I knew I loved you before you were even born, and I instantly took to mothering you as my own. You were my dear, sweet little boy -- blonde hair and bright blue eyes, chubby cheeks and joyous laugh. You were cherished by everyone that surrounded you, and you returned their love -- in your youth. You offered smiles and hugs; you wrote me letters and drew pretty pictures. I adored you and you admired me -- in your youth. I tucked you under the covers and read you endless bedtime stories. I remember you first fumbling over words, then becoming more confident, until together we had mastered that first book -- Ten in Bed. And the little one said, “Roll over; roll over,” those sweet words repeated in my head, happily inflated with pride. You learned from me and you accepted my love -- in your youth.
I was determined to protect you from everything bad and ugly in this world -- boogie monsters and bullies. I could look under your bed and tell you no monsters dwelled there. I could peak in your closet and holler, then announcing I had scared the beasts away. I would protect you from dangers both imagined and immediate.
I still remember him cursing and shaking you -- a frightened five-year-old. He was angry, frustrated, irrational in his reaction. I cursed back and pushed him boldly away from you. I held you and rocked you. You didn’t have to go to school that day if the kids were picking on you, and he wouldn’t be allowed to pick on you either because I was there to provide protection. We stayed home and snuggled back in bed, and I again felt insurmountable pride for having kept you safe and sound. I wanted you to feel secure and loved. I could offer you that security and protection -- in your youth.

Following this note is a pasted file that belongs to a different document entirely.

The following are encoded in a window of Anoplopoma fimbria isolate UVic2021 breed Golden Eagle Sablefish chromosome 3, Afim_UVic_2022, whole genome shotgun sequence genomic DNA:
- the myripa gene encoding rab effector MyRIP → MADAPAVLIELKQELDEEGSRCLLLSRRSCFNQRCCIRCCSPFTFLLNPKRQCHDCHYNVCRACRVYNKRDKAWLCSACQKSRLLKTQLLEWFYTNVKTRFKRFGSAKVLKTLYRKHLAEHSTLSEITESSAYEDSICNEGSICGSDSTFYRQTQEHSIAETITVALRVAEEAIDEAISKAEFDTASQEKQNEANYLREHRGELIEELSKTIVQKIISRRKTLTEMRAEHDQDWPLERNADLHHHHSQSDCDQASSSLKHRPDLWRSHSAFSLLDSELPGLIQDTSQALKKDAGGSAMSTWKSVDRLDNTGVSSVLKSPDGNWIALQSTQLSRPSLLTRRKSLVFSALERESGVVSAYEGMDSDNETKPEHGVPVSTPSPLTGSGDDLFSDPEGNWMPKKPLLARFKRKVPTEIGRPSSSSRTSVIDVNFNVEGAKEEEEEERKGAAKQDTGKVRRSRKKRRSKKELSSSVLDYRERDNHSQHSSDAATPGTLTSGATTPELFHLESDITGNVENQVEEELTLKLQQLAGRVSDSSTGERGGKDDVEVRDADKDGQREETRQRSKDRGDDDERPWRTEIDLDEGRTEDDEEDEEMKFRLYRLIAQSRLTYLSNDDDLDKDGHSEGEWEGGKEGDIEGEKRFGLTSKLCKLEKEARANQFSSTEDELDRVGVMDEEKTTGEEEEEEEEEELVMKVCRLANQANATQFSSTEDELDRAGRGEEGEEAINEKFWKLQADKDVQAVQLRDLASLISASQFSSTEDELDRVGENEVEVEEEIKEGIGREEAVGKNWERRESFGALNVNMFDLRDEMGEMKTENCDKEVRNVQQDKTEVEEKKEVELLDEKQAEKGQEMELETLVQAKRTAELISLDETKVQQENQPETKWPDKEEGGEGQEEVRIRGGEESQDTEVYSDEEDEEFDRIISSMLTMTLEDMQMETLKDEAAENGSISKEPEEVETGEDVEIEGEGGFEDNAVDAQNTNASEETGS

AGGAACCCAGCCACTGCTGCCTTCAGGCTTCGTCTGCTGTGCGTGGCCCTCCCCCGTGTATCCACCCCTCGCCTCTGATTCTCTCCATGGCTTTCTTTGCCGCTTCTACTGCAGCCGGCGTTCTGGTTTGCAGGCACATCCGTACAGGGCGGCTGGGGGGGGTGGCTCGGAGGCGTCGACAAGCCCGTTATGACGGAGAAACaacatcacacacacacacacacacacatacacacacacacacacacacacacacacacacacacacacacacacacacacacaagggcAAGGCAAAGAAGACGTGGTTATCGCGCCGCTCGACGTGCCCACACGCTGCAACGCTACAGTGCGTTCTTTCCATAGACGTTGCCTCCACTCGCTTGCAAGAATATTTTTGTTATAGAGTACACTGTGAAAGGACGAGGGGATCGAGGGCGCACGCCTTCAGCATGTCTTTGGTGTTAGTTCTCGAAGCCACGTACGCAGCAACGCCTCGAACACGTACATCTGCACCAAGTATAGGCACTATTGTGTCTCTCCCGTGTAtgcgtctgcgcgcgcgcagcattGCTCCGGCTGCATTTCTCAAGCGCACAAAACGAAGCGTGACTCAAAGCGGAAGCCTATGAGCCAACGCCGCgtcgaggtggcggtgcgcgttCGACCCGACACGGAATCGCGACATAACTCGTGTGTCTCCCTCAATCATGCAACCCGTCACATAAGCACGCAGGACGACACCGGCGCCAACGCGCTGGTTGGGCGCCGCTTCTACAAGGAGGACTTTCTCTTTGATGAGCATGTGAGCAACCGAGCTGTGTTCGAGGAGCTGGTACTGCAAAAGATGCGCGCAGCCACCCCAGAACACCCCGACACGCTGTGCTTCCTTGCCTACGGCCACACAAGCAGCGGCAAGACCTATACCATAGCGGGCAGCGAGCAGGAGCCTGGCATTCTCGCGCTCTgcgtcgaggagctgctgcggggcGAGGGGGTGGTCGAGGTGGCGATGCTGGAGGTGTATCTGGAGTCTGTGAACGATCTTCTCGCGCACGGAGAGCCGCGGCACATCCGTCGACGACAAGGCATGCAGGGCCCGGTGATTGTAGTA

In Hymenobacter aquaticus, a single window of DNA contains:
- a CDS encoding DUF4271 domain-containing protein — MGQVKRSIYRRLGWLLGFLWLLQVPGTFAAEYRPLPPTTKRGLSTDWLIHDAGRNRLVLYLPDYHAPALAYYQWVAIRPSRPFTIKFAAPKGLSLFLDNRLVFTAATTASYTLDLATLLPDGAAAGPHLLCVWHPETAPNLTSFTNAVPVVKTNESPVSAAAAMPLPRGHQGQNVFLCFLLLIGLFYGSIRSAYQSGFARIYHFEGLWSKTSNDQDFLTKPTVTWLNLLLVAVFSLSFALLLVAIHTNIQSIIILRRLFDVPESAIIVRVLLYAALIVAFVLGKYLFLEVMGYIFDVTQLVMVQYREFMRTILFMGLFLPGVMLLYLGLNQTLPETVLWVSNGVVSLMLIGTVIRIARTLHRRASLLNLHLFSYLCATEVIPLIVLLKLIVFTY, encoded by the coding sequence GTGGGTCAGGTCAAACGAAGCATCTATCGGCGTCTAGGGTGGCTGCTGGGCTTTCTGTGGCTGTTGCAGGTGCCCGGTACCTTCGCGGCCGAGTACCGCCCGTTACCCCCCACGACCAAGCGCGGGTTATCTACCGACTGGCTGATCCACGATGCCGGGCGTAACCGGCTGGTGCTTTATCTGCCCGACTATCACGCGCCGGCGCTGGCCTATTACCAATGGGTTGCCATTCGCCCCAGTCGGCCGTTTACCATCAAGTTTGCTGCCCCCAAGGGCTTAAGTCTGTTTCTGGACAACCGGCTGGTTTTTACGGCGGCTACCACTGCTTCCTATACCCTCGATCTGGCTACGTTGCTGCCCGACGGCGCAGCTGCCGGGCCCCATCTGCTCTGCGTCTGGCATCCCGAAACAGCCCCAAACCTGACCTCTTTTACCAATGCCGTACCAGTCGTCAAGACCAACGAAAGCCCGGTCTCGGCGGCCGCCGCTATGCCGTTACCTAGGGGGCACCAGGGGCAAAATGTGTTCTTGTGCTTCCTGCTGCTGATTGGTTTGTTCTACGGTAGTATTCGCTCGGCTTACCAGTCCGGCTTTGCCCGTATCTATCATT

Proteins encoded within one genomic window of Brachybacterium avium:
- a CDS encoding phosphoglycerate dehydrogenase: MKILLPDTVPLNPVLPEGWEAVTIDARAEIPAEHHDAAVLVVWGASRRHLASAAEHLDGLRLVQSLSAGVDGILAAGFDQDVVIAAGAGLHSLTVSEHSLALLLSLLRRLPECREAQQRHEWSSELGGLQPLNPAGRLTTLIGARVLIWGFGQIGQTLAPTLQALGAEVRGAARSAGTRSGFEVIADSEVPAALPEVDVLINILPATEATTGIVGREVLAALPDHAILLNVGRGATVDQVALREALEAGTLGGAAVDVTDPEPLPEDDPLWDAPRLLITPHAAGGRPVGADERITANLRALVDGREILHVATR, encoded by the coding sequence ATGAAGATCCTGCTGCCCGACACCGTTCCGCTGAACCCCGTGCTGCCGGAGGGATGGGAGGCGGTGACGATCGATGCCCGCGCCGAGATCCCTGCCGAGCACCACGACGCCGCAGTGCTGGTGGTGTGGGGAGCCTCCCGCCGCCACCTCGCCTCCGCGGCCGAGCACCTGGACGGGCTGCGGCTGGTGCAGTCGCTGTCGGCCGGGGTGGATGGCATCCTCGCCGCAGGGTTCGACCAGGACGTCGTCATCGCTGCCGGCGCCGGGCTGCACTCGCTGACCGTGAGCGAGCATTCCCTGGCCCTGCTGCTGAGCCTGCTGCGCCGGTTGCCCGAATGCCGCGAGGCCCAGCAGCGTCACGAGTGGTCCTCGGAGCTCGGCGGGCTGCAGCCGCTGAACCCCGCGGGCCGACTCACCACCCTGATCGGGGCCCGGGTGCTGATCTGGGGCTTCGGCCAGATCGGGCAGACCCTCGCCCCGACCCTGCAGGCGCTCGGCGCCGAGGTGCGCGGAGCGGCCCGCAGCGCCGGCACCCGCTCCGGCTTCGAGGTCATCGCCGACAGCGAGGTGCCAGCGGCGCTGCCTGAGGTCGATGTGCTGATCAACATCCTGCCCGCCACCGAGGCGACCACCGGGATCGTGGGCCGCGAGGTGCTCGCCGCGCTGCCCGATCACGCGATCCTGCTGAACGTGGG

But then you grew, and we grew apart. I learned I couldn’t protect you from everything bad and ugly because sometimes the monsters aren’t outside. They can’t be defeated with fists or fights. They don’t live under beds or hide in closets. They don’t push you on the playground or rage irrationally when you refuse to arise from bed.
The worst monsters live deep inside of you. Those demons that dwell within you are familiar to me as well; I too have lived that hell. They reside in the relentless, looping thoughts determined to convince you of your worthlessness. They delight in the anger that boils up in your belly and trickles out of your mouth in wicked, unintended words. Those monsters are liars and scoundrels, but you believe their blasphemy and let them conquer you. In their reign, they have eradicated your childhood contentment. You have forgotten the easy pleasures of your youth.
If I could, I would restore your youthful joy that I might see you smile sincerely once again. I would don armor and slay those monsters, but you keep them too well hidden to be defeated. I could help if you would only take my hand, but the hatred that accompanies those beasts prevents this. I’m not disappointed or angry, though, because I know. I know how hard it is to ask for help. I know how hard it is to fight those damned demons, but I also need you to know that I still adore you as you once admired me -- in your youth.